Yup, you got it. That's all there is to it. Power, ground, SPI, chip enable, chip select, maybe RX/TX enable (on some radios), and enough interrupt pins to take advantage of whatever interrupt or DIO pins the radio has to offer up. Looking back on it, I probably should have kept A5 off of the radio module, since that's used by I2C, and used some other pin instead. So... it's still a work in progress, but getting better.


  • Hero Member

    @alphaHotel said in Most reliable "best" radio:

    I didn't have any issues with the files though it did warn that the footprints for the radio modules are in MyGlobalLibrary, which I don't have. See the screenshot below. If they could be put into a library within the project, it would be more portable than it already is but I was able to work with it as is.

    Thanks for the feedback. I really would like it to be both portable and standalone, so I'll look into setting up a standalone library to include into the .rar that will make for a better KiCAD 6 project archive.



  • @NeverDie said in Most reliable "best" radio:

    @alphaHotel said in Most reliable "best" radio:

    @NeverDie With the first version of the battery/MCU board, you lamented running traces directly under the batteries. You have the space now to re-route them but choose not to. Did you find a way to resolve the issue it caused?

    Actually, I fixed it on the new version (pictured above). The red traces run on top, so they're adequately isolated from the battery holder metal, which is on the back side except for the through-holes where it sticks through the board. Where I ran into trouble was running traces on the back side, beneath the battery holder metal. If the battery holder metal was pressed up hard against the board, some shorts resulted on some of the boards. The workaround was to not press the battery holder metal hard up against the board, but the new version removes that concern entirely.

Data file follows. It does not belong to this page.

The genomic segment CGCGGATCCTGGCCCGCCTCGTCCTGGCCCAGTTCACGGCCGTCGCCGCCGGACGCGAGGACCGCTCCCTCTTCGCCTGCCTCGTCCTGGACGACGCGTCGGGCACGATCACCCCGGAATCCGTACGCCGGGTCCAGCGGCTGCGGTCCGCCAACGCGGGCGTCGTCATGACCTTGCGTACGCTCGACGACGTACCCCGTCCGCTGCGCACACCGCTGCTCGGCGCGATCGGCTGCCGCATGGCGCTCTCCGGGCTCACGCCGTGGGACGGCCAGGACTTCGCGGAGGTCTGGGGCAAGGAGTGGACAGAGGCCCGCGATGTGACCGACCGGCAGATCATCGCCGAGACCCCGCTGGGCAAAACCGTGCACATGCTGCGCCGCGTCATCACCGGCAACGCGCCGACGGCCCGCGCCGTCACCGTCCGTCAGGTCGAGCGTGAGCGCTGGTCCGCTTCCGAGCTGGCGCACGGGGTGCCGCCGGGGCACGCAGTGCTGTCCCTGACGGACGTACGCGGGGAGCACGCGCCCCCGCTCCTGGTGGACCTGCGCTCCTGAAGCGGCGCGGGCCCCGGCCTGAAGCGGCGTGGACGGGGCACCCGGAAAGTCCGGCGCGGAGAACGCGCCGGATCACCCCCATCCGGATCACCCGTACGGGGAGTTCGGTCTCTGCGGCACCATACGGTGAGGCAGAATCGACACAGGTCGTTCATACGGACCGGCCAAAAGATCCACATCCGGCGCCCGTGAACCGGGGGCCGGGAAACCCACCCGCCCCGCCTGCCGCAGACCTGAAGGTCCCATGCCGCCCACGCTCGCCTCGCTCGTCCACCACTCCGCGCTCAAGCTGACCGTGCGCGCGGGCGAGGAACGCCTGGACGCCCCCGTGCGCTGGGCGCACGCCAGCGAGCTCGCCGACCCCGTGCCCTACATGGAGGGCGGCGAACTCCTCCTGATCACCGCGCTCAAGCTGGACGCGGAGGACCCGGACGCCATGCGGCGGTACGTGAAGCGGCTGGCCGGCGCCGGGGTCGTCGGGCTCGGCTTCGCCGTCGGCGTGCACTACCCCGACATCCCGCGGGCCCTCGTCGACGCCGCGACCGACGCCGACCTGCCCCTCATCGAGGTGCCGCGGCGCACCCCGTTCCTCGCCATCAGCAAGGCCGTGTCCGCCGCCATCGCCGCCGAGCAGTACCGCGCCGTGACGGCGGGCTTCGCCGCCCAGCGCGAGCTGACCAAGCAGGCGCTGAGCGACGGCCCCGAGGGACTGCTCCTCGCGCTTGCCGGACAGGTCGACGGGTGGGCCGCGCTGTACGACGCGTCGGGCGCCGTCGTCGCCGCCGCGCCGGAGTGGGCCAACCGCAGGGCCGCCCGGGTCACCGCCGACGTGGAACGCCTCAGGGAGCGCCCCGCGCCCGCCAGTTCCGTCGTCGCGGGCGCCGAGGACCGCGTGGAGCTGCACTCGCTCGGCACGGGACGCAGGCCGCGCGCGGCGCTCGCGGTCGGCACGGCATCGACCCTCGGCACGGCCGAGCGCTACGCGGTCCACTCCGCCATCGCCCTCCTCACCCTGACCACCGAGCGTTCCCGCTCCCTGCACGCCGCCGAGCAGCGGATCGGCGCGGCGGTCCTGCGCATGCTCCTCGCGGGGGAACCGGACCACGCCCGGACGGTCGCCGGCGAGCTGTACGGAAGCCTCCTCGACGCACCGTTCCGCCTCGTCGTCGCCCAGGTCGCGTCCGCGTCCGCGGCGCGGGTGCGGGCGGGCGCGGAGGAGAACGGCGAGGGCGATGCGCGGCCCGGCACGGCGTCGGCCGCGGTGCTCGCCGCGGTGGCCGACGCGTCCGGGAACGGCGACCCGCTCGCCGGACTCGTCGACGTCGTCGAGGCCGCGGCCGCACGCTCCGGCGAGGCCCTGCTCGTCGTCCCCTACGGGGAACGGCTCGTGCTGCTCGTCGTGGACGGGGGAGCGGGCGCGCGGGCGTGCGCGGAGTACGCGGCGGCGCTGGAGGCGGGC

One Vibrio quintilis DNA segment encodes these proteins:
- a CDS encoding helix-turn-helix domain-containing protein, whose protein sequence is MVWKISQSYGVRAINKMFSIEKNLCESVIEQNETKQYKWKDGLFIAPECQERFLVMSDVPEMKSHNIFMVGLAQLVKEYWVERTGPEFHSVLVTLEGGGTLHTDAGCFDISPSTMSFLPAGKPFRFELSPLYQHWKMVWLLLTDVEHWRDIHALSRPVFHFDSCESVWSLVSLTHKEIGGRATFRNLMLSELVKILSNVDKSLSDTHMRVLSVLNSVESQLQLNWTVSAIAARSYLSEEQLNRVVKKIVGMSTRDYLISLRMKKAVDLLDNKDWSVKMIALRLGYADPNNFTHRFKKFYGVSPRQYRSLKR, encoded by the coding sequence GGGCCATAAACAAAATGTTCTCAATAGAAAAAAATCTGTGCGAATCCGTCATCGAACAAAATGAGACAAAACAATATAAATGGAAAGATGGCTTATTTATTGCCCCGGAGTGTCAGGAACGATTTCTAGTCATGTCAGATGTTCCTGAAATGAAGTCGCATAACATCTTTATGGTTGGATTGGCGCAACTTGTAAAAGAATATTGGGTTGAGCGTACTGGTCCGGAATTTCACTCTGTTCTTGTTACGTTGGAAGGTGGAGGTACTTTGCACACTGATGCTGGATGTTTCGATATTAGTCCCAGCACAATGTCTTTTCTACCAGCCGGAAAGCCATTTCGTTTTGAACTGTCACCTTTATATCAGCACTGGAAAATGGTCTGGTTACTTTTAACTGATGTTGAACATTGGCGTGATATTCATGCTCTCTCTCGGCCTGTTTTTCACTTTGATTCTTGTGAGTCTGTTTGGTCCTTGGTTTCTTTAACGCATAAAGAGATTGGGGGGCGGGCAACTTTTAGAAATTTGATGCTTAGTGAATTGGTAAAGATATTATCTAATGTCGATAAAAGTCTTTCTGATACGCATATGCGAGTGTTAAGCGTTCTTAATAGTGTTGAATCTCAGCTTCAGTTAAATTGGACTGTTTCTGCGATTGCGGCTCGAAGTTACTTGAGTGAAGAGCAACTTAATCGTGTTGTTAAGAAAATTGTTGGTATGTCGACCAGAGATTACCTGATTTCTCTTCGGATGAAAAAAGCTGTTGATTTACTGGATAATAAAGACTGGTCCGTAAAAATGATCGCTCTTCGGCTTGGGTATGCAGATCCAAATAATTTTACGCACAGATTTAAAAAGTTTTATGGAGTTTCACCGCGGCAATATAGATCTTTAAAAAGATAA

Okay, I see now. I misunderstood the original issue and also didn't think about the top/bottom side orientation in relation to those traces vis-a-vis the battery holders. Thanks for clarifying.


  • Hero Member

    @alphaHotel said in Most reliable "best" radio:

    I didn't have any issues with the files though it did warn that the footprints for the radio modules are in MyGlobalLibrary, which I don't have. See the screenshot below. If they could be put into a library within the project, it would be more portable than it already is but I was able to work with it as is.

    OK, I updated the project archive to include nRF24L01 symbol and footprint libraries which include those symbols and footprints. Let me know if it works out OK.

    Apparently best practice is to put literally every single symbol and footprint that gets used on a project into project-specific libraries so that they can be freely shared. At least for now I just put in the unique nRF24L01 symbols and footprints that aren't part of the generic KiCAD 6 build.


  • Hero Member

    @alphaHotel said in Most reliable "best" radio:

    Please do though consider lining up the pins such that they would also fit a breadboard layout.

    Yes, agreed. Unless I made an error, this should already be true.



  • @NeverDie said in Most reliable "best" radio:

    OK, I updated the project archive to include nRF24L01 symbol and footprint libraries which include those symbols and footprints

    Awesome! Thank you.



  • UPDATE:

    I've done it this way partly as a test as it ties back to this thread about sharing a complete set of KiCad design files. I'd appreciate any feedback on being able to open and edit the files. Also, feel free to submit a pull request as a test of collaborating with Github and KiCad but only if you're interested in the results too.

    Edit: OpenHardware.io project is now available publicly.



  • @Larson A bit late as the dry weather has me doing outdoors work and I'm knackered!

    But yes, I agree with your thoughts and method as a good solid starting point. I would clamp the modules in place so they cannot move at all and do first test, then solder wire to one module in situ and do test 2, then finally solder wire to second module and do test 3.

    This way you get to cover all possibilities in the shortest steps and time with minimal messing.



  • @skywatch said in Most reliable "best" radio:

    @Larson A bit late as the dry weather has me doing outdoors work and I'm knackered!

    But yes, I agree with your thoughts and method as a good solid starting point. I would clamp the modules in place so they cannot move at all and do first test, then solder wire to one module in situ and do test 2, then finally solder wire to second module and do test 3.

    This way you get to cover all possibilities in the shortest steps and time with minimal messing.